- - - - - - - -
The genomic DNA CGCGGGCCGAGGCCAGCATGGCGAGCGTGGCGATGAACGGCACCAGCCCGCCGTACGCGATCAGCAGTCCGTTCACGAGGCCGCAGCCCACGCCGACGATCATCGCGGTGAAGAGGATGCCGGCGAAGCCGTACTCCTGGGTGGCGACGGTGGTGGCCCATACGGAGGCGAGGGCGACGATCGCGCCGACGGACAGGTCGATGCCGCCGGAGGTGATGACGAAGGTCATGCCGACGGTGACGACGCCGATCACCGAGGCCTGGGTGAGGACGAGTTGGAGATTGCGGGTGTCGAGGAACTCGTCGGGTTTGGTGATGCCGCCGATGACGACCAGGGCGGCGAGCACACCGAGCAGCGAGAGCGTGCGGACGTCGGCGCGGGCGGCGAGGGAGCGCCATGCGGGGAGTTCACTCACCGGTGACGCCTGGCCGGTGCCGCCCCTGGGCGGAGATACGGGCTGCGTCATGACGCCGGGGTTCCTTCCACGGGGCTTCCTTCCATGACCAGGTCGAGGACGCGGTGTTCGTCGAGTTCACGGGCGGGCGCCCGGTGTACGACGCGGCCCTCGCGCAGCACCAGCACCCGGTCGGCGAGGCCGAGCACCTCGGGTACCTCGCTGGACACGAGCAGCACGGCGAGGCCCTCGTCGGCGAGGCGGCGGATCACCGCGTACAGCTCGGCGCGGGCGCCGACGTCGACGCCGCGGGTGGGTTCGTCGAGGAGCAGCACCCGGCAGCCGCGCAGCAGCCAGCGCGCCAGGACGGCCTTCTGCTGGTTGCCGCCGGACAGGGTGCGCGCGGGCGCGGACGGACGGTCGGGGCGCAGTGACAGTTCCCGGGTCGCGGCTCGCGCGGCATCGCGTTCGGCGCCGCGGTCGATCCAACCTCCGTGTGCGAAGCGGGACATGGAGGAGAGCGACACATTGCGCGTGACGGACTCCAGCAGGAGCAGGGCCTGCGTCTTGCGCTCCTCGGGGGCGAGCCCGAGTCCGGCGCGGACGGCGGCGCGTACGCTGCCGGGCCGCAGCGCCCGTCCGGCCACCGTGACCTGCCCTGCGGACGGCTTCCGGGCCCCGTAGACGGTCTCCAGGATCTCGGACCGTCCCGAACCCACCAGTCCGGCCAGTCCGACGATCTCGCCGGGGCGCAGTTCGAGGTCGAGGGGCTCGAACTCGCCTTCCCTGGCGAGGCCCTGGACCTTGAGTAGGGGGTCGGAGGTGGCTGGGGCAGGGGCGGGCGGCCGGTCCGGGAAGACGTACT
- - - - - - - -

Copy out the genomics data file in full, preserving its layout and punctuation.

The genomic DNA CGCGGGCCGAGGCCAGCATGGCGAGCGTGGCGATGAACGGCACCAGCCCGCCGTACGCGATCAGCAGTCCGTTCACGAGGCCGCAGCCCACGCCGACGATCATCGCGGTGAAGAGGATGCCGGCGAAGCCGTACTCCTGGGTGGCGACGGTGGTGGCCCATACGGAGGCGAGGGCGACGATCGCGCCGACGGACAGGTCGATGCCGCCGGAGGTGATGACGAAGGTCATGCCGACGGTGACGACGCCGATCACCGAGGCCTGGGTGAGGACGAGTTGGAGATTGCGGGTGTCGAGGAACTCGTCGGGTTTGGTGATGCCGCCGATGACGACCAGGGCGGCGAGCACACCGAGCAGCGAGAGCGTGCGGACGTCGGCGCGGGCGGCGAGGGAGCGCCATGCGGGGAGTTCACTCACCGGTGACGCCTGGCCGGTGCCGCCCCTGGGCGGAGATACGGGCTGCGTCATGACGCCGGGGTTCCTTCCACGGGGCTTCCTTCCATGACCAGGTCGAGGACGCGGTGTTCGTCGAGTTCACGGGCGGGCGCCCGGTGTACGACGCGGCCCTCGCGCAGCACCAGCACCCGGTCGGCGAGGCCGAGCACCTCGGGTACCTCGCTGGACACGAGCAGCACGGCGAGGCCCTCGTCGGCGAGGCGGCGGATCACCGCGTACAGCTCGGCGCGGGCGCCGACGTCGACGCCGCGGGTGGGTTCGTCGAGGAGCAGCACCCGGCAGCCGCGCAGCAGCCAGCGCGCCAGGACGGCCTTCTGCTGGTTGCCGCCGGACAGGGTGCGCGCGGGCGCGGACGGACGGTCGGGGCGCAGTGACAGTTCCCGGGTCGCGGCTCGCGCGGCATCGCGTTCGGCGCCGCGGTCGATCCAACCTCCGTGTGCGAAGCGGGACATGGAGGAGAGCGACACATTGCGCGTGACGGACTCCAGCAGGAGCAGGGCCTGCGTCTTGCGCTCCTCGGGGGCGAGCCCGAGTCCGGCGCGGACGGCGGCGCGTACGCTGCCGGGCCGCAGCGCCCGTCCGGCCACCGTGACCTGCCCTGCGGACGGCTTCCGGGCCCCGTAGACGGTCTCCAGGATCTCGGACCGTCCCGAACCCACCAGTCCGGCCAGTCCGACGATCTCGCCGGGGCGCAGTTCGAGGTCGAGGGGCTCGAACTCGCCTTCCCTGGCGAGGCCCTGGACCTTGAGTAGGGGGTCGGAGGTGGCTGGGGCAGGGGCGGGCGGCCGGTCCGGGAAGACGTACT